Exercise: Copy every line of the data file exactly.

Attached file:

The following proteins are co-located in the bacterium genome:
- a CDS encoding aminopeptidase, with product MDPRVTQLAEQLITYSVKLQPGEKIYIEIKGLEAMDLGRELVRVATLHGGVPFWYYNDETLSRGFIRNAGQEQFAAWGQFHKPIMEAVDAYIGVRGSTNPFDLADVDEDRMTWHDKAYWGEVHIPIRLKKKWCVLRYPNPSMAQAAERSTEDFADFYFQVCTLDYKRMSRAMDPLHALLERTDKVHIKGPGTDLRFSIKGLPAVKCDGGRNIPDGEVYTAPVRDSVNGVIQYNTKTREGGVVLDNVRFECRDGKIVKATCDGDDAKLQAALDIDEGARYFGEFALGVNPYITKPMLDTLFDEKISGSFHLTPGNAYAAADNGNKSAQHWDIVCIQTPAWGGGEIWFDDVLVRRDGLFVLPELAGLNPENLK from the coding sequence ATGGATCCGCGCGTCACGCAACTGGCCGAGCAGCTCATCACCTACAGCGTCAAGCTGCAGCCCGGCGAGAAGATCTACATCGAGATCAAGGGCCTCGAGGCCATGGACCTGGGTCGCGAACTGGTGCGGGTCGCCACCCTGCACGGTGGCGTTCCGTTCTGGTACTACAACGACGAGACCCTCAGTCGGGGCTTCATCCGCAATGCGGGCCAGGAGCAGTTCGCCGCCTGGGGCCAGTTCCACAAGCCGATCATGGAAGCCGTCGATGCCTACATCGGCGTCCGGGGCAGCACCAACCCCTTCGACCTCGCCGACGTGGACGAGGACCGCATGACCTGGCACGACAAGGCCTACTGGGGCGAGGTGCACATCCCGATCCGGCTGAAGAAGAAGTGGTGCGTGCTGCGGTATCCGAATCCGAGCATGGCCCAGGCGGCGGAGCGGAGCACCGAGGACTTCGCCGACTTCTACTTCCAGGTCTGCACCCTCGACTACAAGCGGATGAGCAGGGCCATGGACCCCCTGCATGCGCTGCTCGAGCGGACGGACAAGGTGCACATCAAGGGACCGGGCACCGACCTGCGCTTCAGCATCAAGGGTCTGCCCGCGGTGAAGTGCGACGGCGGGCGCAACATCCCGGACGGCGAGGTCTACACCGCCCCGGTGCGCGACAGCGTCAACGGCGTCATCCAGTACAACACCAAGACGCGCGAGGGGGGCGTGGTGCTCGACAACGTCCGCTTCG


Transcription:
The following proteins are co-located in the bacterium genome:
- a CDS encoding aminopeptidase, with product MDPRVTQLAEQLITYSVKLQPGEKIYIEIKGLEAMDLGRELVRVATLHGGVPFWYYNDETLSRGFIRNAGQEQFAAWGQFHKPIMEAVDAYIGVRGSTNPFDLADVDEDRMTWHDKAYWGEVHIPIRLKKKWCVLRYPNPSMAQAAERSTEDFADFYFQVCTLDYKRMSRAMDPLHALLERTDKVHIKGPGTDLRFSIKGLPAVKCDGGRNIPDGEVYTAPVRDSVNGVIQYNTKTREGGVVLDNVRFECRDGKIVKATCDGDDAKLQAALDIDEGARYFGEFALGVNPYITKPMLDTLFDEKISGSFHLTPGNAYAAADNGNKSAQHWDIVCIQTPAWGGGEIWFDDVLVRRDGLFVLPELAGLNPENLK from the coding sequence ATGGATCCGCGCGTCACGCAACTGGCCGAGCAGCTCATCACCTACAGCGTCAAGCTGCAGCCCGGCGAGAAGATCTACATCGAGATCAAGGGCCTCGAGGCCATGGACCTGGGTCGCGAACTGGTGCGGGTCGCCACCCTGCACGGTGGCGTTCCGTTCTGGTACTACAACGACGAGACCCTCAGTCGGGGCTTCATCCGCAATGCGGGCCAGGAGCAGTTCGCCGCCTGGGGCCAGTTCCACAAGCCGATCATGGAAGCCGTCGATGCCTACATCGGCGTCCGGGGCAGCACCAACCCCTTCGACCTCGCCGACGTGGACGAGGACCGCATGACCTGGCACGACAAGGCCTACTGGGGCGAGGTGCACATCCCGATCCGGCTGAAGAAGAAGTGGTGCGTGCTGCGGTATCCGAATCCGAGCATGGCCCAGGCGGCGGAGCGGAGCACCGAGGACTTCGCCGACTTCTACTTCCAGGTCTGCACCCTCGACTACAAGCGGATGAGCAGGGCCATGGACCCCCTGCATGCGCTGCTCGAGCGGACGGACAAGGTGCACATCAAGGGACCGGGCACCGACCTGCGCTTCAGCATCAAGGGTCTGCCCGCGGTGAAGTGCGACGGCGGGCGCAACATCCCGGACGGCGAGGTCTACACCGCCCCGGTGCGCGACAGCGTCAACGGCGTCATCCAGTACAACACCAAGACGCGCGAGGGGGGCGTGGTGCTCGACAACGTCCGCTTCG